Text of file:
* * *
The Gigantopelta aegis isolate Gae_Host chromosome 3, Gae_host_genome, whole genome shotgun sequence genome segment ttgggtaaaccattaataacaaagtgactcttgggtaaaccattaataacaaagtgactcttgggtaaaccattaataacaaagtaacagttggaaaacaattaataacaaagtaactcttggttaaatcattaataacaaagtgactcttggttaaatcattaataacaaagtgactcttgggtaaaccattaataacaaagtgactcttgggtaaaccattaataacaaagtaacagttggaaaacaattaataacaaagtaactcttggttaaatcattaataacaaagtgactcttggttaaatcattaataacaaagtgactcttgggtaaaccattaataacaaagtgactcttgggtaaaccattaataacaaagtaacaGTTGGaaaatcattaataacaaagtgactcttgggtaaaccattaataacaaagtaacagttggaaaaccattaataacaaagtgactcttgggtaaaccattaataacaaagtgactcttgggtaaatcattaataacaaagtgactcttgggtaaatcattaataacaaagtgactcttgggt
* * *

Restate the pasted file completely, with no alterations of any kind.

The Gigantopelta aegis isolate Gae_Host chromosome 3, Gae_host_genome, whole genome shotgun sequence genome segment ttgggtaaaccattaataacaaagtgactcttgggtaaaccattaataacaaagtgactcttgggtaaaccattaataacaaagtaacagttggaaaacaattaataacaaagtaactcttggttaaatcattaataacaaagtgactcttggttaaatcattaataacaaagtgactcttgggtaaaccattaataacaaagtgactcttgggtaaaccattaataacaaagtaacagttggaaaacaattaataacaaagtaactcttggttaaatcattaataacaaagtgactcttggttaaatcattaataacaaagtgactcttgggtaaaccattaataacaaagtgactcttgggtaaaccattaataacaaagtaacaGTTGGaaaatcattaataacaaagtgactcttgggtaaaccattaataacaaagtaacagttggaaaaccattaataacaaagtgactcttgggtaaaccattaataacaaagtgactcttgggtaaatcattaataacaaagtgactcttgggtaaatcattaataacaaagtgactcttgggt